Jun 20, 2017

Uber co-founder blames problems on "not listening"

Jeff Chiu / AP

Garrett Camp, Uber's co-founder who came up with the original idea and is the board's chairman, is finally breaking his silence on the ride-hailing company's recent string of controversies in a Medium post:

"[T]he answer is that we had not listened well enough to those who got us here… our team and especially our drivers. In a highly competitive market it is easy to become obsessed with growth, instead of taking the time to ensure you're on the right path."

Camp, who previously founded StumbleUpon and now runs a startup studio named Expa, also emphasized the company's size and impact on transportation. "Which is why we must now hold ourselves to a higher standard going forward," he added. "We've formed a new executive leadership team, and the board is actively recruiting new directors and talented executives."

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Exclusive: Global trust in the tech industry is slipping

Illustration: Aïda Amer/Axios

The backlash against Big Tech has long flourished among pundits and policymakers, but a new survey suggests it's beginning to show up in popular opinion as well.

Driving the news: New data from Edelman out Tuesday finds that trust in tech companies is declining and that people trust cutting-edge technologies like artificial intelligence less than they do the industry overall.

"It was 30 years ago, get over it": Mike Bloomberg's partner brushes off NDA concerns

Diana Taylor at a Mike Bloomberg event last month. Photo: Ron Adar/Echoes Wire/Barcroft Media via Getty Images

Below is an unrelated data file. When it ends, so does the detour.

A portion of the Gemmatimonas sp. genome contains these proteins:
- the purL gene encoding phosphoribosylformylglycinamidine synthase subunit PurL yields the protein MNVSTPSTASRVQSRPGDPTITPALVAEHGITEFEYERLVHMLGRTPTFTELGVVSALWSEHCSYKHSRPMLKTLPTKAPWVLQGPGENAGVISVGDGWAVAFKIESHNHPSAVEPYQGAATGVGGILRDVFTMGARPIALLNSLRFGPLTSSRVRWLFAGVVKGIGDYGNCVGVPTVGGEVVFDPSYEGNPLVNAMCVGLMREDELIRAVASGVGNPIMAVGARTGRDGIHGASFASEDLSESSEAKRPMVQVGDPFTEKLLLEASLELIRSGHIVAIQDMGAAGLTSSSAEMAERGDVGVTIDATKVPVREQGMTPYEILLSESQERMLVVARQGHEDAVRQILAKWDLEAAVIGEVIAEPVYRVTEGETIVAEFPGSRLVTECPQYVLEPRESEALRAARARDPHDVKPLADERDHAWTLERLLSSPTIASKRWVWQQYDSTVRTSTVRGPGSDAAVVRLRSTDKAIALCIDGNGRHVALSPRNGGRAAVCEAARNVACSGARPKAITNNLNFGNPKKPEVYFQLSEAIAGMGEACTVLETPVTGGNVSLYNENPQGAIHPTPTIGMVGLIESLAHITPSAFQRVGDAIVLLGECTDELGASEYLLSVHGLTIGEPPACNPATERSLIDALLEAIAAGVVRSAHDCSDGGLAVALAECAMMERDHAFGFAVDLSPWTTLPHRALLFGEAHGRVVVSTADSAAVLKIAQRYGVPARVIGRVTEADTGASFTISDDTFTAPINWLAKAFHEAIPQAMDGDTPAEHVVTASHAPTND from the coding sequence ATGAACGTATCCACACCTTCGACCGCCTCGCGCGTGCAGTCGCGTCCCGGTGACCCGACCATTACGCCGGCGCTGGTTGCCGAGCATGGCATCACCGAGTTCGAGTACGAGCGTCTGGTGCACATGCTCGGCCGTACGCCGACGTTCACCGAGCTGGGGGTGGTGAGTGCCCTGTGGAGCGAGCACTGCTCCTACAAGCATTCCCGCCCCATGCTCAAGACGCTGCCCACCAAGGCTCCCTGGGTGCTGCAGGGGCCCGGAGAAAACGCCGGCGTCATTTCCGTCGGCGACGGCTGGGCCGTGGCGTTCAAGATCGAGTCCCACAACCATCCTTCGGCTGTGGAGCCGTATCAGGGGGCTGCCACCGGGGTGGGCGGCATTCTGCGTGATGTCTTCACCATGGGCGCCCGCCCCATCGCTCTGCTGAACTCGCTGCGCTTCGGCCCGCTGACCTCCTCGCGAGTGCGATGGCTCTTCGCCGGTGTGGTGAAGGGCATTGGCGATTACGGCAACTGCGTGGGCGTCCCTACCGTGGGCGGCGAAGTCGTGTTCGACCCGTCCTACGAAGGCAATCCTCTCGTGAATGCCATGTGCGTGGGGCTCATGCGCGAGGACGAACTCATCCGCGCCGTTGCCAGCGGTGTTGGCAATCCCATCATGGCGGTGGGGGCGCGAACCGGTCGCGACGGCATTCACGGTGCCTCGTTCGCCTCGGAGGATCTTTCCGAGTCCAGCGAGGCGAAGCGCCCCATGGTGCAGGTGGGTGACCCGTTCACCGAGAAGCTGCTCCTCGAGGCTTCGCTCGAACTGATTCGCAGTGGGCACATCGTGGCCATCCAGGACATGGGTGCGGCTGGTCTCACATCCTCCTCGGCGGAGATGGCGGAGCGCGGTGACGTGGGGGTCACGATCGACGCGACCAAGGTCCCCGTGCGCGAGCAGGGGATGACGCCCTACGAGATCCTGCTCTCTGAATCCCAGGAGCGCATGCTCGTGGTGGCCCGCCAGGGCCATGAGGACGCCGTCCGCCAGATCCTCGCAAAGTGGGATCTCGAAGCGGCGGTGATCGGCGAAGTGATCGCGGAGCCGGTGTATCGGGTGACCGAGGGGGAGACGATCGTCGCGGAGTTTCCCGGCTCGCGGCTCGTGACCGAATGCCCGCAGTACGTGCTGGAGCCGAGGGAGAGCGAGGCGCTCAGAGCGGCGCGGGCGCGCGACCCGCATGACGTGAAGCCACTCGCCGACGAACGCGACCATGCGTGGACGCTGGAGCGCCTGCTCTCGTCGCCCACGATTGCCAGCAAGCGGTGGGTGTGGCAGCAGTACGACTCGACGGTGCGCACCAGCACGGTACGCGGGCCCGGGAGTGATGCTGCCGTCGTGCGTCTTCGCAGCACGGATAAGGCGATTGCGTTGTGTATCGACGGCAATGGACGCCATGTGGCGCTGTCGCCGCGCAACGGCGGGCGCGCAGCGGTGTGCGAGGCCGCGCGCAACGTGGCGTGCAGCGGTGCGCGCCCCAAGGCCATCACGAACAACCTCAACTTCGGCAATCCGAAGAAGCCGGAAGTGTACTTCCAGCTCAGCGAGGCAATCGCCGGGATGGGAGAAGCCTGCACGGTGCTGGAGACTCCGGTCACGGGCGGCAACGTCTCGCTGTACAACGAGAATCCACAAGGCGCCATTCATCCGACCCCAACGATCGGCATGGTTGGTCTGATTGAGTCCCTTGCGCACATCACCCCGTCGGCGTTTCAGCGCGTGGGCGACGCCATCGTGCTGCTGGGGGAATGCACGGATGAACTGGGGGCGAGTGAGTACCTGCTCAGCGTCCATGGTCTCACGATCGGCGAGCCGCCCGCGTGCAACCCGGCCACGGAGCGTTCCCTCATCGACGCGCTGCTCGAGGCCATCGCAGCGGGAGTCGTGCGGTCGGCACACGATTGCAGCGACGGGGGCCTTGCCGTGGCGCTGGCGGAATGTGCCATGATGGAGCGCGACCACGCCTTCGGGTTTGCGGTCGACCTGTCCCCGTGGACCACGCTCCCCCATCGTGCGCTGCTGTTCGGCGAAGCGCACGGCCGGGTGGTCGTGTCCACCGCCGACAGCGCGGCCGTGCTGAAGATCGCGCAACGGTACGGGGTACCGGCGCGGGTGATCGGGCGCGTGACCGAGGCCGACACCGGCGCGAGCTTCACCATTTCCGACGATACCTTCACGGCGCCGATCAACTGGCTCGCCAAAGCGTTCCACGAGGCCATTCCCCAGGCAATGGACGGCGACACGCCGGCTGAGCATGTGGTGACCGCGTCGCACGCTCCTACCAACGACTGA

Diana Taylor, Mike Bloomberg's longtime partner, dismissed the concerns surrounding non-disclosure agreements used at his company, Bloomberg LP, telling CBS News that she would say to those bothered by the allegations, "It was 30 years ago, get over it."

Why it matters: Democratic candidates have used the NDAs as a talking point against Bloomberg, calling on him to allow women to speak about the reported sexual harassment and gender discrimination they faced while working for him.

Trump's opportunity to use Bernie as an economic scapegoat

Illustration: Aïda Amer/Axios. Photos: Zach Gibson/Stringer, The Washington Post/Getty Contributor

Bernie Sanders is poised to become an economic scapegoat for both the White House and Corporate America, assuming that Sanders comes through Super Tuesday unscathed.

The big picture: If the U.S. economy remains strong, President Trump and CEOs will claim credit (as they've been doing for three years). If it turns sour, they'll blame Bernie (even though it's a largely baseless charge).